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1.  School meals and the nutrition of schoolchildren. 
The contribution of school meals to the nutrition of 778 primary and secondary schoolchildren attending schools in Kent was assessed using information collected during a survey made in 1968-70 which included a weighed diet record, a socioeconomic questionnaire, and a medical examination. Younger children, those from larger families, those without fathers, and those whose mothers worked were more likely to take school meals. Significantly more children from lower social classes and without fathers received them free. School meals made an important contribution to the nutrition of schoolchildren. Children who took them had higher weekday lunchtime nutrient intake during term-time. Children in lower social classes, larger families, and without fathers who took school meals obtained a higher proportion of their weekday intake of nutrients from lunchtime than other children. This applied in particular to nutrients important for growth. School meals consumed by children in the study broadly met the standard set by the Department of Education and Science. The mean energy and protein content of school meals consumed in the study was slightly lower and the mean fat content higher than the standard set for the meal. The mean sugar content was about one-third higher than the suggested amount of sugar to be included in a school meal. There was no evidence that children who took school meals were taller, heavier, had greater skinfold thickness, or were more likely to be assessed as obese than other children.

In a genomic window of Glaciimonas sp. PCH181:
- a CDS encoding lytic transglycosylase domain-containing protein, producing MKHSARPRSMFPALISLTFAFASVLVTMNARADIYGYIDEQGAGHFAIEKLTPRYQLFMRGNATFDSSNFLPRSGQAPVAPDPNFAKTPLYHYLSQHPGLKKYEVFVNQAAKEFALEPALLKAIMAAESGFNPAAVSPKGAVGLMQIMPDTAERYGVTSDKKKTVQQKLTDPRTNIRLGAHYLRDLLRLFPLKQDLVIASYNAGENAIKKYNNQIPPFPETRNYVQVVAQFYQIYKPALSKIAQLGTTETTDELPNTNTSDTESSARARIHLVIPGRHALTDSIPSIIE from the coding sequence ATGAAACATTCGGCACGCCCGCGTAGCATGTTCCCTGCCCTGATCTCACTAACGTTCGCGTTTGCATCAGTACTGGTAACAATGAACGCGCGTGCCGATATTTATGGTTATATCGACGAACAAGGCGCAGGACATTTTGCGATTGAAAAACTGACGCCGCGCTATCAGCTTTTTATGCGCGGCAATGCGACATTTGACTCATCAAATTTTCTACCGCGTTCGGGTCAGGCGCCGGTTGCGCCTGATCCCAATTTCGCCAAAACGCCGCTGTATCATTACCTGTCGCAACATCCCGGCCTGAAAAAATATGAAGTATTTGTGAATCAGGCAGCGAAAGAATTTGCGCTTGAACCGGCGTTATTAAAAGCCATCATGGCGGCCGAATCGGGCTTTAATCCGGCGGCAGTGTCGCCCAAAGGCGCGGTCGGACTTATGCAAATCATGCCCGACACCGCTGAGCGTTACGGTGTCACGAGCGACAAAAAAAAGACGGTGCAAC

PMCID: PMC478912  PMID: 1191886
2.  Influence of some social and environmental factors on the nutrient intake and nutritional status of schoolchildren. 
Only children had significantly higher intakes of many nutrients and nutrients/1000 kcal than other children. A higher proportion of only children was found to be obese. There were no significant differences according to birthrank in intakes by children. There were more obese children among the fatherless than those with fathers, in particular among those whose mothers were widowed. However, this was not accounted for by the present dietary findings, since fatherless children had lower intakes of carbohydrate and added sugar. There were no differences in nutrient intake or intake/1000 kcal by mother's country of origin or her level of education, or by disposable income.
PMCID: PMC478900  PMID: 1182353

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